Juggling fulltime jobs and establishing fashion label ‘TAHIANO’ has been a major achievement for Samoa based fashion designers Mata’afa Hans Weche and Alvis Meredith. Alvis is a graphic designer and former marketing officer for the Samoan Tourism Authority while Hans is currently employed by Tokelau’s EDNRE (Economic Development, Natural Resources & Environment) department.
Based in Samoa and proudly representing Samoa and Tokelau, it took the business partners two years to become full-time fashion designers because of village, church and family commitments.
“Fashion is always evolving,” says Hans. “We wanted to have solid careers first so we could fund ourselves while also fulfilling our family responsibilities.”
Despite being a new fashion label, TAHIANO was chosen last year to design Samoa Airway’s new uniform. The striking blue puletasi and elei shirts represents what they call ‘Metro Polynesia’.
“Designing our line didn’t come naturally nor was it something we thought we would actually do but it was something we both knew we wanted to do,” they said at the Samoa Sinnet Fashion Show last July.
“Being Polynesian, we are naturally aesthetic people, pendantic about the finer details and we both saw an opportunity to infuse the city metro feel with elei.”
TAHIANO has already launched two collections including a series of wedding gowns and are targeting a niche market of elegant corporate Samoan styles. Aucklanders will get a taste of their designs at this year’s Pacific Fusion Fashion Show in October.
“Fashion was a huge part of our lives,” says Hans, whose Tokelaun roots inspired the name ‘TAHIANO’. “We grew up with our mothers and aunties who were seamstresses and surrounded by our grandmothers who wove hats and mats etc.”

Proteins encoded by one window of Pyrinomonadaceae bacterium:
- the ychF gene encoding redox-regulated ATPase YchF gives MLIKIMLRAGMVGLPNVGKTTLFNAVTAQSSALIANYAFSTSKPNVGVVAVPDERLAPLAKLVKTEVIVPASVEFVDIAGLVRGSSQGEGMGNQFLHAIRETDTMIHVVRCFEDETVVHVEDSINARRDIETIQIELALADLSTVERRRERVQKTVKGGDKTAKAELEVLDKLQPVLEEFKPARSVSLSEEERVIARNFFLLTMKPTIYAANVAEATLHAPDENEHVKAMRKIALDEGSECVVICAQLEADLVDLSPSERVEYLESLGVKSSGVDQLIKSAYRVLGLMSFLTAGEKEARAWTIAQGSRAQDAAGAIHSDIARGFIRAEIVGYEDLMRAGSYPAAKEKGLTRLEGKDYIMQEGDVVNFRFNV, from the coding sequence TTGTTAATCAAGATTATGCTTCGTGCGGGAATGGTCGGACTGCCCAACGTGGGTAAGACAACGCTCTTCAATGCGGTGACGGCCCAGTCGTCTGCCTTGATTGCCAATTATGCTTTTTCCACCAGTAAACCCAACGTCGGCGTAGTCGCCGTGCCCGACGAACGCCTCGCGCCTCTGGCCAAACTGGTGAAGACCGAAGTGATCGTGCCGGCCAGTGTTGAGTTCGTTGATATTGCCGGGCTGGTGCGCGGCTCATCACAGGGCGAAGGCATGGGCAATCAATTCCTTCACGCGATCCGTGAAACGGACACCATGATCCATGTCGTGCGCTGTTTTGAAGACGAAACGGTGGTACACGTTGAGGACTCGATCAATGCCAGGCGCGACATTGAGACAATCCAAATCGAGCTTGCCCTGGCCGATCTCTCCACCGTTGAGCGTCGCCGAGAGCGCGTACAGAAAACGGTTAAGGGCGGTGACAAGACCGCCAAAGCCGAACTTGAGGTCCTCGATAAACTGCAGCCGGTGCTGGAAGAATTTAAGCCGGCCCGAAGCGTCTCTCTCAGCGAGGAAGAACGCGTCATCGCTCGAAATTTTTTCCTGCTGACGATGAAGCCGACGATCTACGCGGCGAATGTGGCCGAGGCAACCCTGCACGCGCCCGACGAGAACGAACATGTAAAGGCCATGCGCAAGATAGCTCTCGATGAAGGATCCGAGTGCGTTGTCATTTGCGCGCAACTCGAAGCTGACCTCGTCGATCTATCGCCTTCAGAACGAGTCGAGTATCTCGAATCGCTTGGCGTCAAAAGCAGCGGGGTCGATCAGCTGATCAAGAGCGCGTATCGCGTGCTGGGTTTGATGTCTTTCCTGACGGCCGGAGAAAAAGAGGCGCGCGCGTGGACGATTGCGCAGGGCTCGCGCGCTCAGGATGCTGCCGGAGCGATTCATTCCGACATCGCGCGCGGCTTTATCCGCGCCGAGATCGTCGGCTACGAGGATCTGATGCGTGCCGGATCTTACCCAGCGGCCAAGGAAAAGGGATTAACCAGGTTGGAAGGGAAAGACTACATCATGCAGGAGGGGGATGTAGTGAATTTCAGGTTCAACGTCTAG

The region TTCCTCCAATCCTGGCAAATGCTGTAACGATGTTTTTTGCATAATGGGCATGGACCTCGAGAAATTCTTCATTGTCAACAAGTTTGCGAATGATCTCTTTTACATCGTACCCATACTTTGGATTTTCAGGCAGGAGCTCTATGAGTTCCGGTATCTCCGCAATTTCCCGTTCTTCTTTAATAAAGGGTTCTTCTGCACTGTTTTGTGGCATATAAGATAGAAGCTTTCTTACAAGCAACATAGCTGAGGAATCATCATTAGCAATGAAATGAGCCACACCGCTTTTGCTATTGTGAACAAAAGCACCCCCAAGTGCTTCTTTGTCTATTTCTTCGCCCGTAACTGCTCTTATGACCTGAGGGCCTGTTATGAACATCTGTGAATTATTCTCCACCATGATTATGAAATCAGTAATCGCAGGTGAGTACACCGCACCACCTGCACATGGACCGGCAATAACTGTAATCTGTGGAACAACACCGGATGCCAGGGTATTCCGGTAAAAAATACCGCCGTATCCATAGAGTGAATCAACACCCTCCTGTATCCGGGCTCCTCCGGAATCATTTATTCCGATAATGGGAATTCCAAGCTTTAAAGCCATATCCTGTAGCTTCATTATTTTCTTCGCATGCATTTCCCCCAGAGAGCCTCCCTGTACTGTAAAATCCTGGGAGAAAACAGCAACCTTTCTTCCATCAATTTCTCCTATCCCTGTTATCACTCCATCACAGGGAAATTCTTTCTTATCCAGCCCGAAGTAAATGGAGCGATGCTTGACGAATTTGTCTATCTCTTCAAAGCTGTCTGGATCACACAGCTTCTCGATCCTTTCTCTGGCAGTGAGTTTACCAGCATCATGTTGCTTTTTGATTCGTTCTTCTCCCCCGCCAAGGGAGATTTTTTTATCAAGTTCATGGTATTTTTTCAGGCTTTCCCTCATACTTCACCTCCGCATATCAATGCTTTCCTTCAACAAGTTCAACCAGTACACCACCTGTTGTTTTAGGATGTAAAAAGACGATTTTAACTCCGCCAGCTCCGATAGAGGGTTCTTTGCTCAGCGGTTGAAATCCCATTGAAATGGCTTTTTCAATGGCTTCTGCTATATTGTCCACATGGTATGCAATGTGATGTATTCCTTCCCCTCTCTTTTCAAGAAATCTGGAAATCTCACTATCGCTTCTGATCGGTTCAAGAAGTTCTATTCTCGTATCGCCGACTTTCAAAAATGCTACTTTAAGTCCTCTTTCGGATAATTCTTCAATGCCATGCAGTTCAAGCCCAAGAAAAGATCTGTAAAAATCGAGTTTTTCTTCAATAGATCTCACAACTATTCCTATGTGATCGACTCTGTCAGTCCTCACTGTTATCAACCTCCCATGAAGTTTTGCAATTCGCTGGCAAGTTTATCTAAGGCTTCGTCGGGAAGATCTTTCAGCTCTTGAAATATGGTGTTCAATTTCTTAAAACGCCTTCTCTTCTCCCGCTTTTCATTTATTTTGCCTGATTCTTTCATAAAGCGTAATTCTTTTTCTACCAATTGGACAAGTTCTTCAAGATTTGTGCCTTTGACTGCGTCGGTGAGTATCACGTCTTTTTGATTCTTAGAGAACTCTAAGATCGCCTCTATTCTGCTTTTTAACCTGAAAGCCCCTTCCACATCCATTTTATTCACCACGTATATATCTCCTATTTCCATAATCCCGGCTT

“We’ve attended hundreds of family events where everyone was dressed up in all shades of the rainbow and textured clothing,” says Alvis. “These experiences inspired our passion to design what you see now in TAHIANO.”
Combining their skills has proven to be a winning formula for Alvis and Hans. Alvis is a natural artist who can express his designs on paper while Hans can design, cut, pattern block and drape using a mannequin.
“The Pacific fashion industry hasn’t seen much of the Tokelauan elei,” says Hans. “This gives us both the opportunity to design garments and then decide which garment is worthy to showcase the Tokelauan elei.”
One of the drawbacks to their success though has been copycats who’ve tried to reproduce their original designs.
“It’s sad when we see this happen to our work but there’s not much we can do about it,” says Alvis. “There’d be so much benefit if there was a National Fashion Committee set up here in Samoa, with genuine people behind it that could provide support, resources and set up guidelines that protected designers.”